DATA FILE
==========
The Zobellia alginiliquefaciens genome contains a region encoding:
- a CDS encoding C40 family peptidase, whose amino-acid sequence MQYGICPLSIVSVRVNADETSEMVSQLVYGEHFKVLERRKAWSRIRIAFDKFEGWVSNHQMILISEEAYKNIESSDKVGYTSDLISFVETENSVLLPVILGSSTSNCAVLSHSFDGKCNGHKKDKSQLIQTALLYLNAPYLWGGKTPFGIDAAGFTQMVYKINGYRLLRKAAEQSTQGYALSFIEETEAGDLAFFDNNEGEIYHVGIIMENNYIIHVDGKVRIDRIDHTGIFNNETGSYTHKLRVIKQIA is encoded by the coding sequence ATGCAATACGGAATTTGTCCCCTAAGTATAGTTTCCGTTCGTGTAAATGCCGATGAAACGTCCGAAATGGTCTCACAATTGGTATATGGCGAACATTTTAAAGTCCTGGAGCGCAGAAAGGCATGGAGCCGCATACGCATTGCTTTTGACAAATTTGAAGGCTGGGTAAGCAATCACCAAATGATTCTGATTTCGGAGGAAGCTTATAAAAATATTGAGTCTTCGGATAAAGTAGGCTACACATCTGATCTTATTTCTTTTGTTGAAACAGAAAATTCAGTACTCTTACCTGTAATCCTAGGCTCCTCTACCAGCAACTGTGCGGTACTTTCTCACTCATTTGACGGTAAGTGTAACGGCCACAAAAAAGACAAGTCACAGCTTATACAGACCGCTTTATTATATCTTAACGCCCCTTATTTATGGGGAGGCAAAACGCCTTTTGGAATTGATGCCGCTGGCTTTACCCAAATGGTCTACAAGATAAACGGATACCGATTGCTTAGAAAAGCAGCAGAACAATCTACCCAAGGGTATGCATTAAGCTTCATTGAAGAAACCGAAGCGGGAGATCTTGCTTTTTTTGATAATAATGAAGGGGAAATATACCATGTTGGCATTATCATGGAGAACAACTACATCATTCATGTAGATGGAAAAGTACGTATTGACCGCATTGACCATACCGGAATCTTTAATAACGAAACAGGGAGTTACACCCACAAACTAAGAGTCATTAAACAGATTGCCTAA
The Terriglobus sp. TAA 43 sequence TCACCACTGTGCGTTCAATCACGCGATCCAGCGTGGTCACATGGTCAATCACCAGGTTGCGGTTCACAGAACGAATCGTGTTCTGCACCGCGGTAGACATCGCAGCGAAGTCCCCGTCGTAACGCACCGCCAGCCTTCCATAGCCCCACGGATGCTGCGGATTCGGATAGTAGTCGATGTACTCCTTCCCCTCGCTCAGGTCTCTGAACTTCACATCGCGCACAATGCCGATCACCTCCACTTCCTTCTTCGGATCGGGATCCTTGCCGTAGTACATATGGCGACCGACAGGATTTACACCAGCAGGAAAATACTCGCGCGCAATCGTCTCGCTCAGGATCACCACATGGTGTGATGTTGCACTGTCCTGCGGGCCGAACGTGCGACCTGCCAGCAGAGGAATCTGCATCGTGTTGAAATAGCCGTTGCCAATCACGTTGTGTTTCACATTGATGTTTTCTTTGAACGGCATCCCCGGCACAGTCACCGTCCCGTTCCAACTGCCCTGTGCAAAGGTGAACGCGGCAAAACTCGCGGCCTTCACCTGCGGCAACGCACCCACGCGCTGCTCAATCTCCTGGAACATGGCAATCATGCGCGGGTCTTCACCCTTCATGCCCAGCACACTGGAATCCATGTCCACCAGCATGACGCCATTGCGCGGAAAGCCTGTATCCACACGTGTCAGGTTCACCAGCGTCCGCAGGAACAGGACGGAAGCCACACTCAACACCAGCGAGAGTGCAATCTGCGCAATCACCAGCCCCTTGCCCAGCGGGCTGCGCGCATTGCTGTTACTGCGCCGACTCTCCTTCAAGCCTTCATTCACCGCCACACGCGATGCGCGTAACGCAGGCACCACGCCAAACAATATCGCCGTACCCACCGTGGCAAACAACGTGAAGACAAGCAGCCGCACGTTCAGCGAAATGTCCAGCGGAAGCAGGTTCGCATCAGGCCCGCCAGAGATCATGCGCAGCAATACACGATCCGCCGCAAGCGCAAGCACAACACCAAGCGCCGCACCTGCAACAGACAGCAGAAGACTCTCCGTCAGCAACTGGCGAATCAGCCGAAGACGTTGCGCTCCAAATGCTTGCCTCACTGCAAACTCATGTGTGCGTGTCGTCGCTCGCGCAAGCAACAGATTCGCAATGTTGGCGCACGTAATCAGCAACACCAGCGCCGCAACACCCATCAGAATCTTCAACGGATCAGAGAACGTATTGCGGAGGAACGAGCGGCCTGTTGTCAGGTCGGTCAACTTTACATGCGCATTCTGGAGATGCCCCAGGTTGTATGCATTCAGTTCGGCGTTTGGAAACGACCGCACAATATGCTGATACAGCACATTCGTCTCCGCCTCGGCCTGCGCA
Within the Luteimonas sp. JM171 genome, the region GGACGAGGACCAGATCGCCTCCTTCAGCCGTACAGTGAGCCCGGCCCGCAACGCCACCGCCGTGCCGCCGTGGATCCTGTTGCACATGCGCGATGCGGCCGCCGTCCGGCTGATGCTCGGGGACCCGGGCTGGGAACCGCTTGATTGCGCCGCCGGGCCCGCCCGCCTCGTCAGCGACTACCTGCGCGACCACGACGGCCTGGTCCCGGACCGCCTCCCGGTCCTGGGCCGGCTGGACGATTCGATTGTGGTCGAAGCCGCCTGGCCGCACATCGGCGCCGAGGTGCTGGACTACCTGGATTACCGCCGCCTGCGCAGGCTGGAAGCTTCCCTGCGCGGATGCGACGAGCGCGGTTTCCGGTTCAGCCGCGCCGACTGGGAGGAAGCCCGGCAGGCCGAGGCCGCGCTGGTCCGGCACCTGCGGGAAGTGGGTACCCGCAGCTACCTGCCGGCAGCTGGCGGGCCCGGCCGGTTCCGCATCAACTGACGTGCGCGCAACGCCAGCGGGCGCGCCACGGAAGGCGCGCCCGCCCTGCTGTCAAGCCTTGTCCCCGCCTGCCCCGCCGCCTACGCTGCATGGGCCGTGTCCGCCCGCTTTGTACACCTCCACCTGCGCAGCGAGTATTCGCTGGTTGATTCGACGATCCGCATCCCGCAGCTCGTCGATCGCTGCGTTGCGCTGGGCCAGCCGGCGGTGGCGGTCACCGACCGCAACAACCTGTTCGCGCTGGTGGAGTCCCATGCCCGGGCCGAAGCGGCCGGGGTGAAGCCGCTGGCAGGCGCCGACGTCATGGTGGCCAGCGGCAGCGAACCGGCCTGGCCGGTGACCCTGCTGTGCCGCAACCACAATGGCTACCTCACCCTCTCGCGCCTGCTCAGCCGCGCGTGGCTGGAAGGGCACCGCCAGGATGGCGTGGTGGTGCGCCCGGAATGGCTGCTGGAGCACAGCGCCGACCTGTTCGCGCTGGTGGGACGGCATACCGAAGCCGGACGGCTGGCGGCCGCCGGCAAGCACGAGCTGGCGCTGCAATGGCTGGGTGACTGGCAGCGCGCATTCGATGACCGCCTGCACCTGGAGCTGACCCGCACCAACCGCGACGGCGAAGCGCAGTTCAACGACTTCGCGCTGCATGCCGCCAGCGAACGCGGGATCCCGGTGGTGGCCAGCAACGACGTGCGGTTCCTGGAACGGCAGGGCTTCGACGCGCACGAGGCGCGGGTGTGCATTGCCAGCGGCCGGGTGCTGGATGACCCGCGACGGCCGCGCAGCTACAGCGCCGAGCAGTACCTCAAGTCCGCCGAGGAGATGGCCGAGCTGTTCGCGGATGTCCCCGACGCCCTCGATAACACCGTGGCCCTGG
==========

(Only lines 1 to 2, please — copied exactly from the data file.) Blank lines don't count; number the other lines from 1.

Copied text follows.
The Zobellia alginiliquefaciens genome contains a region encoding:
- a CDS encoding C40 family peptidase, whose amino-acid sequence MQYGICPLSIVSVRVNADETSEMVSQLVYGEHFKVLERRKAWSRIRIAFDKFEGWVSNHQMILISEEAYKNIESSDKVGYTSDLISFVETENSVLLPVILGSSTSNCAVLSHSFDGKCNGHKKDKSQLIQTALLYLNAPYLWGGKTPFGIDAAGFTQMVYKINGYRLLRKAAEQSTQGYALSFIEETEAGDLAFFDNNEGEIYHVGIIMENNYIIHVDGKVRIDRIDHTGIFNNETGSYTHKLRVIKQIA is encoded by the coding sequence ATGCAATACGGAATTTGTCCCCTAAGTATAGTTTCCGTTCGTGTAAATGCCGATGAAACGTCCGAAATGGTCTCACAATTGGTATATGGCGAACATTTTAAAGTCCTGGAGCGCAGAAAGGCATGGAGCCGCATACGCATTGCTTTTGACAAATTTGAAGGCTGGGTAAGCAATCACCAAATGATTCTGATTTCGGAGGAAGCTTATAAAAATATTGAGTCTTCGGATAAAGTAGGCTACACATCTGATCTTATTTCTTTTGTTGAAACAGAAAATTCAGTACTCTTACCTGTAATCCTAGGCTCCTCTACCAGCAACTGTGCGGTACTTTCTCACTCATTTGACGGTAAGTGTAACGGCCACAAAAAAGACAAGTCACAGCTTATACAGACCGCTTTATTATATCTTAACGCCCCTTATTTATGGGGAGGCAAAACGCCTTTTGGAATTGATGCCGCTGGCTTTACCCAAATGGTCTACAAGATAAACGGATACCGATTGCTTAGAAAAGCAGCAGAACAATCTACCCAAGGGTATGCATTAAGCTTCATTGAAGAAACCGAAGCGGGAGATCTTGCTTTTTTTGATAATAATGAAGGGGAAATATACCATGTTGGCATTATCATGGAGAACAACTACATCATTCATGTAGATGGAAAAGTACGTATTGACCGCATTGACCATACCGGAATCTTTAATAACGAAACAGGGAGTTACACCCACAAACTAAGAGTCATTAAACAGATTGCCTAA